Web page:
Remove the film that has accumulated on the top of the yogurt. Whisk in 2 Tbsp plain whole milk yogurt with live active cultures. Make sure the cultures have been added after the pasteurization process otherwise the heat from the pasteurization will have killed all those beneficial bacteria. And without those live active cultures, your yogurt won’t be a success. It’s also of the utmost importance that there is no sweetener added to this yogurt. Any added sugar, syrup, sweetener, flavor, or fruit will inhibit your yogurt success as well.
Once your yogurt is fully incorporated into your warm milk, add the inner pot back into the instant pot base, close and lock the lid, place the valve in sealing position, press the yogurt button until you see “8:00” (8 hours) on the screen. The pot will start and you can forget about the yogurt for the next 8 hours.
The pot will beep again and read “yogurt” to let you know that the yogurt is done. Open it up, give it a good whisk and store in the fridge in an airtight container for 10-14 days (if it lasts that long! Mine gets devoured in about a week).
My favorite way to enjoy it:
1/2 cup homemade yogurt
1 tsp flax oil
1 tsp honey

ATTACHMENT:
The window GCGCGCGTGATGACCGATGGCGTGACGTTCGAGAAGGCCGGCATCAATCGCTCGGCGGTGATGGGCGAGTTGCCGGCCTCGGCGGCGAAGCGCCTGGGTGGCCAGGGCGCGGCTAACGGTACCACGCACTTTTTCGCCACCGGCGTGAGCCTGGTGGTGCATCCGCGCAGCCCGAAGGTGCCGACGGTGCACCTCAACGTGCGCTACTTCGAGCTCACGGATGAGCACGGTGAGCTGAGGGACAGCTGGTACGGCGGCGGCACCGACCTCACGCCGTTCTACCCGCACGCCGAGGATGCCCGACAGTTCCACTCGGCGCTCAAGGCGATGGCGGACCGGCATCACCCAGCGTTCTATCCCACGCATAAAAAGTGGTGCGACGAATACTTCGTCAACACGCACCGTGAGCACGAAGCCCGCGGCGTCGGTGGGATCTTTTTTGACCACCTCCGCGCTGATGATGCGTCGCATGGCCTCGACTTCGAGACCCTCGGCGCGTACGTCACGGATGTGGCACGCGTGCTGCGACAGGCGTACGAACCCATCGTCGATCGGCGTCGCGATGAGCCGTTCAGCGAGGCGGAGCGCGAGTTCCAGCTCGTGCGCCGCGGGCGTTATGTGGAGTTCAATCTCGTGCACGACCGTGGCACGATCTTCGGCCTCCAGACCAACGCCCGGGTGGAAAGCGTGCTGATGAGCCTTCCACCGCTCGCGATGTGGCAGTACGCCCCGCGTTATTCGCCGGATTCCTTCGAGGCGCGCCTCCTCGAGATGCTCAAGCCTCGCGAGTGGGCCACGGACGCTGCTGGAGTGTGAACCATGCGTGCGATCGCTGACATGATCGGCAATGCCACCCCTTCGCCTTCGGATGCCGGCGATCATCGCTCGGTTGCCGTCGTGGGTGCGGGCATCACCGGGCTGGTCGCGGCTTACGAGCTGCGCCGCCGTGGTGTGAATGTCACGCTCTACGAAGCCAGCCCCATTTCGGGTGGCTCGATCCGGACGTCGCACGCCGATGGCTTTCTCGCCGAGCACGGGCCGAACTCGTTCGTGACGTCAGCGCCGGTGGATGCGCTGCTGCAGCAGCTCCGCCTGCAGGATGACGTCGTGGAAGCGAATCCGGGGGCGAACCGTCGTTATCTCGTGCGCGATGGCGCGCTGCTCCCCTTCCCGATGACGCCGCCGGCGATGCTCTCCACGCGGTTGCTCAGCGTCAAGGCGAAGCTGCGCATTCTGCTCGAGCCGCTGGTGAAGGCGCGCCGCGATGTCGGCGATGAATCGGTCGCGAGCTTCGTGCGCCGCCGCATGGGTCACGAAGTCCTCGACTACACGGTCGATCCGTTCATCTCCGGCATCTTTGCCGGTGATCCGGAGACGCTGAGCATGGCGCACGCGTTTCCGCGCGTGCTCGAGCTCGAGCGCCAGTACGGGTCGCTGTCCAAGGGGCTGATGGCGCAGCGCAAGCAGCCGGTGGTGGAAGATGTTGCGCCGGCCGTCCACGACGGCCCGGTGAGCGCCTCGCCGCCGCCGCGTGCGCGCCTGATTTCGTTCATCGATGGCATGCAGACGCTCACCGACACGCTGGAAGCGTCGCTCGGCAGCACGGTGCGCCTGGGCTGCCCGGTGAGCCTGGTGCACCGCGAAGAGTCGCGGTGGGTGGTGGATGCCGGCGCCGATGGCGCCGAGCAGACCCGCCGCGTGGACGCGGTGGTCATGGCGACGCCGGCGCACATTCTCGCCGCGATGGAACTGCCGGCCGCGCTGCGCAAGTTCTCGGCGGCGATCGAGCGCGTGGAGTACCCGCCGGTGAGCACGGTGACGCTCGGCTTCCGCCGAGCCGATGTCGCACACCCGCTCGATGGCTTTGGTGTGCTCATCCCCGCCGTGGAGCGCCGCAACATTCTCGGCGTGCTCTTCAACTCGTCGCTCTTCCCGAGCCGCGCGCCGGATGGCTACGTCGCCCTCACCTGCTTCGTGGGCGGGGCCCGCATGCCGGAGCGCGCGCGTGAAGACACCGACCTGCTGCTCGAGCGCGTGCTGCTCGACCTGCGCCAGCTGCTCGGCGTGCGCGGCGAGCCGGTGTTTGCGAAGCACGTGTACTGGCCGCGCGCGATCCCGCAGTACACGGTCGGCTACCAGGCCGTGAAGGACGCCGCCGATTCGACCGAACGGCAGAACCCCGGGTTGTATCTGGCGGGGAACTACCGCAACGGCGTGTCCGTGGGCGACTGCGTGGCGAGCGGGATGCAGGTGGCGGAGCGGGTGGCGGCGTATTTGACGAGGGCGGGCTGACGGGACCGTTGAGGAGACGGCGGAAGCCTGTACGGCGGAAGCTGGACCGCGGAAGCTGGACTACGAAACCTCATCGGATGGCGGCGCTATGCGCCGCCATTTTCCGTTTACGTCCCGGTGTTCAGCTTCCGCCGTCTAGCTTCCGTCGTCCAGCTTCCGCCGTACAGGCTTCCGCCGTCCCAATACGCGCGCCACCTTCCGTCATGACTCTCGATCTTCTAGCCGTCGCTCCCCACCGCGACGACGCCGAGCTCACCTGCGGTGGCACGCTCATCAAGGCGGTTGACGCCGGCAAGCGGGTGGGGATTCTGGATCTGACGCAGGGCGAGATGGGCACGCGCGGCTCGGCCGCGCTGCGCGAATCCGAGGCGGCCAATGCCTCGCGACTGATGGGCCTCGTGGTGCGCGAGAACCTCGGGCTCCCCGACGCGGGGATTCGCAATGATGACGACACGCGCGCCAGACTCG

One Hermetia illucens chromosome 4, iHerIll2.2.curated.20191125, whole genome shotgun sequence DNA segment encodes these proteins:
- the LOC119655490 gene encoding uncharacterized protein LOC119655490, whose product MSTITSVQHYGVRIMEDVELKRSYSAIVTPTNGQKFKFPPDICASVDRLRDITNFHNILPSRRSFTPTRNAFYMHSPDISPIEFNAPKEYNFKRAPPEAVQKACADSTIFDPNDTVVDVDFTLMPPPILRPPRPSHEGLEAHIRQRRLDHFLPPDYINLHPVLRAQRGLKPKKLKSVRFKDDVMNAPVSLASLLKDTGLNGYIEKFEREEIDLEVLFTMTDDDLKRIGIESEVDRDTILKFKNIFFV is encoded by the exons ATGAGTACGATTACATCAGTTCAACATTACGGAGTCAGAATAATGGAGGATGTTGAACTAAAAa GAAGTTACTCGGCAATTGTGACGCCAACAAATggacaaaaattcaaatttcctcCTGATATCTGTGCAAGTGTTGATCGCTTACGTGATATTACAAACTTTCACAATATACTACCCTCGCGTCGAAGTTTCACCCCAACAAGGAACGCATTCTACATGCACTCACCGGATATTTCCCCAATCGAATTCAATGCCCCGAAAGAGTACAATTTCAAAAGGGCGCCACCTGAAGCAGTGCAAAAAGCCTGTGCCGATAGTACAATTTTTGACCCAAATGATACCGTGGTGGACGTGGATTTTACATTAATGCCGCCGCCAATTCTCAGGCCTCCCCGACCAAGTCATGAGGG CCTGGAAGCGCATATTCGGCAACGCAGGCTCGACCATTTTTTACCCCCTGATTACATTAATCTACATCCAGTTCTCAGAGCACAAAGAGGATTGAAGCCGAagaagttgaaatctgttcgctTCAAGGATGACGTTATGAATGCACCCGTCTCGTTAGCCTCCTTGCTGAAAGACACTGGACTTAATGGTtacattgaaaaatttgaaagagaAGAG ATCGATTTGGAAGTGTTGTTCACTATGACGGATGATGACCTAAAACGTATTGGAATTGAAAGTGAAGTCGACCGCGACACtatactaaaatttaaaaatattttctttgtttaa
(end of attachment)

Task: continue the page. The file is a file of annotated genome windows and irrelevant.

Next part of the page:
1-2 tbsp fresh orange or lemon juice
2 tbsp post shredded wheat (that I blitzed up in the food processor)
1 Tbsp hazelnuts or walnuts (also blitzed up in the food processor)
A handful of your favorite berries
To see the video of how I make this, click here → https://youtu.be/7BqD78SD24M
Gillian Schultz, MHSc, RDN, CD
A whole foods diet is one that is made up of foods that are as close to their natural form as possible. Foods are minimally processed and there is an emphasis on eating fresh fruits and vegetables, whole grains, tubers, legumes, lean animal proteins and plant proteins, and low-fat dairy. It is possible to incorporate whole foods into any diet style and has been shown to be beneficial for overall health and wellness. This is a simple method of eating and one that is high in nutrients, fiber, vitamins, and minerals. We've gathered up some of our favorite recipes that showcase these whole foods throughout the day!